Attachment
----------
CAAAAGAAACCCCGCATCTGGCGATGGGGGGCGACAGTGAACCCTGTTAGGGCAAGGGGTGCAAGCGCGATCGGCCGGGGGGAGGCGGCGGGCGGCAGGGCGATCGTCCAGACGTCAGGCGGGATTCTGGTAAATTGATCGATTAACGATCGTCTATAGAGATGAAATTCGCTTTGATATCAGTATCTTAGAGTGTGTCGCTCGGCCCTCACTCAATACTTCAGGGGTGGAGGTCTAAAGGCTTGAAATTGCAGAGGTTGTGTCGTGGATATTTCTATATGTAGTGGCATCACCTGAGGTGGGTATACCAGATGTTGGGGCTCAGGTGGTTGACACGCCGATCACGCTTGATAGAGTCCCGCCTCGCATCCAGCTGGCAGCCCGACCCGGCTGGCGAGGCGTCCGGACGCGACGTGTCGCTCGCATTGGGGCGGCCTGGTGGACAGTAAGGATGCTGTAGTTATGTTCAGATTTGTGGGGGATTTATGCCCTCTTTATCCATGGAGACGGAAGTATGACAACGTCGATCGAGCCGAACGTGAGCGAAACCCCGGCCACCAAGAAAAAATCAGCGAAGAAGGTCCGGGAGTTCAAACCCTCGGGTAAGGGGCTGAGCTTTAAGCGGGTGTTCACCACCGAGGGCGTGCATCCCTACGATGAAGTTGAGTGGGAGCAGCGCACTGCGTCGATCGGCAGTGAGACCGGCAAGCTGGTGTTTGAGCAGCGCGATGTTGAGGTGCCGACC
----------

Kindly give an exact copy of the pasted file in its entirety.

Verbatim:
CAAAAGAAACCCCGCATCTGGCGATGGGGGGCGACAGTGAACCCTGTTAGGGCAAGGGGTGCAAGCGCGATCGGCCGGGGGGAGGCGGCGGGCGGCAGGGCGATCGTCCAGACGTCAGGCGGGATTCTGGTAAATTGATCGATTAACGATCGTCTATAGAGATGAAATTCGCTTTGATATCAGTATCTTAGAGTGTGTCGCTCGGCCCTCACTCAATACTTCAGGGGTGGAGGTCTAAAGGCTTGAAATTGCAGAGGTTGTGTCGTGGATATTTCTATATGTAGTGGCATCACCTGAGGTGGGTATACCAGATGTTGGGGCTCAGGTGGTTGACACGCCGATCACGCTTGATAGAGTCCCGCCTCGCATCCAGCTGGCAGCCCGACCCGGCTGGCGAGGCGTCCGGACGCGACGTGTCGCTCGCATTGGGGCGGCCTGGTGGACAGTAAGGATGCTGTAGTTATGTTCAGATTTGTGGGGGATTTATGCCCTCTTTATCCATGGAGACGGAAGTATGACAACGTCGATCGAGCCGAACGTGAGCGAAACCCCGGCCACCAAGAAAAAATCAGCGAAGAAGGTCCGGGAGTTCAAACCCTCGGGTAAGGGGCTGAGCTTTAAGCGGGTGTTCACCACCGAGGGCGTGCATCCCTACGATGAAGTTGAGTGGGAGCAGCGCACTGCGTCGATCGGCAGTGAGACCGGCAAGCTGGTGTTTGAGCAGCGCGATGTTGAGGTGCCGACC